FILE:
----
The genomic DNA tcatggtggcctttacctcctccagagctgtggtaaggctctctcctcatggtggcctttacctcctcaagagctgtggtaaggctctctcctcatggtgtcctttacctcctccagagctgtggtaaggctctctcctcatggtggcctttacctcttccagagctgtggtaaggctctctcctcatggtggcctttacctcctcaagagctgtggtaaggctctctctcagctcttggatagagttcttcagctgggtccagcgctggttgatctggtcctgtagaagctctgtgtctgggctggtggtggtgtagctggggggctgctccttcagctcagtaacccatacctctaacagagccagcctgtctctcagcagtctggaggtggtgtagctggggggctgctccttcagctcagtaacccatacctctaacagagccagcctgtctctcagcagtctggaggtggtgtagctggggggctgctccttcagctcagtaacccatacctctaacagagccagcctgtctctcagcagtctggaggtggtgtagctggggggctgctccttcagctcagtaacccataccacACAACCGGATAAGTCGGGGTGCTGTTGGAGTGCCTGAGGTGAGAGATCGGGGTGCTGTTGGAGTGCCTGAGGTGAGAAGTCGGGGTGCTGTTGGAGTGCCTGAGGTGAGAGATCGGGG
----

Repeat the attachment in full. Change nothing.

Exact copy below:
The genomic DNA tcatggtggcctttacctcctccagagctgtggtaaggctctctcctcatggtggcctttacctcctcaagagctgtggtaaggctctctcctcatggtgtcctttacctcctccagagctgtggtaaggctctctcctcatggtggcctttacctcttccagagctgtggtaaggctctctcctcatggtggcctttacctcctcaagagctgtggtaaggctctctctcagctcttggatagagttcttcagctgggtccagcgctggttgatctggtcctgtagaagctctgtgtctgggctggtggtggtgtagctggggggctgctccttcagctcagtaacccatacctctaacagagccagcctgtctctcagcagtctggaggtggtgtagctggggggctgctccttcagctcagtaacccatacctctaacagagccagcctgtctctcagcagtctggaggtggtgtagctggggggctgctccttcagctcagtaacccatacctctaacagagccagcctgtctctcagcagtctggaggtggtgtagctggggggctgctccttcagctcagtaacccataccacACAACCGGATAAGTCGGGGTGCTGTTGGAGTGCCTGAGGTGAGAGATCGGGGTGCTGTTGGAGTGCCTGAGGTGAGAAGTCGGGGTGCTGTTGGAGTGCCTGAGGTGAGAGATCGGGG